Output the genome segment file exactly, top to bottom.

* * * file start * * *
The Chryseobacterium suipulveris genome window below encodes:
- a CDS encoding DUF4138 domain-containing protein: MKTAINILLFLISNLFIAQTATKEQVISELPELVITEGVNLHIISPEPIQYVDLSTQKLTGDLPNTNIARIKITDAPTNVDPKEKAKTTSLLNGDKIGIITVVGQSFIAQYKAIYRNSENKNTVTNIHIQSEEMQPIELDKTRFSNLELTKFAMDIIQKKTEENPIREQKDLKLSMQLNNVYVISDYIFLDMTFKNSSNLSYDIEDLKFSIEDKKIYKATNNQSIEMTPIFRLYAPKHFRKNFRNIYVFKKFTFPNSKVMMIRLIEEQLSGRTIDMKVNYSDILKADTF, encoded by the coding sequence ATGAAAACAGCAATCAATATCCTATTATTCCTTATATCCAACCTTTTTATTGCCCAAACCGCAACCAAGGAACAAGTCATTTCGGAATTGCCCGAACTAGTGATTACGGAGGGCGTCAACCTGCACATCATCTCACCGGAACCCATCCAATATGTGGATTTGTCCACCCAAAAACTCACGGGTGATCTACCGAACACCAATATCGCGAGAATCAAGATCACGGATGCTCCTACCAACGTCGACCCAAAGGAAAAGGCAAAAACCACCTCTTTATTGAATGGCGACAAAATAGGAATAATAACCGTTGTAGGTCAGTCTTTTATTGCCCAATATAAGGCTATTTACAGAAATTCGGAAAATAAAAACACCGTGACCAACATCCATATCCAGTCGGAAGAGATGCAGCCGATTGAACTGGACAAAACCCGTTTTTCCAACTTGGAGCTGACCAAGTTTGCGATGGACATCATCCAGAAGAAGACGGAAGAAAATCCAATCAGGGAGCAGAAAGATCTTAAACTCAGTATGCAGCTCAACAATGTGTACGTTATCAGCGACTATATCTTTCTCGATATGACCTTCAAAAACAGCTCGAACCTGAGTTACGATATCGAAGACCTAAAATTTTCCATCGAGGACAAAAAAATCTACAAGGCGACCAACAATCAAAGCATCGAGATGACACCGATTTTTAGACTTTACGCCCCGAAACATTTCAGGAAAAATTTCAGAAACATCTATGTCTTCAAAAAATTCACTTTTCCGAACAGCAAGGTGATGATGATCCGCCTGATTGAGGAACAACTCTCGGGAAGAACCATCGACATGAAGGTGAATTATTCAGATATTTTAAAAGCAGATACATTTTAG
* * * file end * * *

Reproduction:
The Chryseobacterium suipulveris genome window below encodes:
- a CDS encoding DUF4138 domain-containing protein: MKTAINILLFLISNLFIAQTATKEQVISELPELVITEGVNLHIISPEPIQYVDLSTQKLTGDLPNTNIARIKITDAPTNVDPKEKAKTTSLLNGDKIGIITVVGQSFIAQYKAIYRNSENKNTVTNIHIQSEEMQPIELDKTRFSNLELTKFAMDIIQKKTEENPIREQKDLKLSMQLNNVYVISDYIFLDMTFKNSSNLSYDIEDLKFSIEDKKIYKATNNQSIEMTPIFRLYAPKHFRKNFRNIYVFKKFTFPNSKVMMIRLIEEQLSGRTIDMKVNYSDILKADTF, encoded by the coding sequence ATGAAAACAGCAATCAATATCCTATTATTCCTTATATCCAACCTTTTTATTGCCCAAACCGCAACCAAGGAACAAGTCATTTCGGAATTGCCCGAACTAGTGATTACGGAGGGCGTCAACCTGCACATCATCTCACCGGAACCCATCCAATATGTGGATTTGTCCACCCAAAAACTCACGGGTGATCTACCGAACACCAATATCGCGAGAATCAAGATCACGGATGCTCCTACCAACGTCGACCCAAAGGAAAAGGCAAAAACCACCTCTTTATTGAATGGCGACAAAATAGGAATAATAACCGTTGTAGGTCAGTCTTTTATTGCCCAATATAAGGCTATTTACAGAAATTCGGAAAATAAAAACACCGTGACCAACATCCATATCCAGTCGGAAGAGATGCAGCCGATTGAACTGGACAAAACCCGTTTTTCCAACTTGGAGCTGACCAAGTTTGCGATGGACATCATCCAGAAGAAGACGGAAGAAAATCCAATCAGGGAGCAGAAAGATCTTAAACTCAGTATGCAGCTCAACAATGTGTACGTTATCAGCGACTATATCTTTCTCGATATGACCTTCAAAAACAGCTCGAACCTGAGTTACGATATCGAAGACCTAAAATTTTCCATCGAGGACAAAAAAATCTACAAGGCGACCAACAATCAAAGCATCGAGATGACACCGATTTTTAGACTTTACGCCCCGAAACATTTCAGGAAAAATTTCAGAAACATCTATGTCTTCAAAAAATTCACTTTTCCGAACAGCAAGGTGATGATGATCCGCCTGATTGAGGAACAACTCTCGGGAAGAACCATCGACATGAAGGTGAATTATTCAGATATTTTAAAAGCAGATACATTTTAG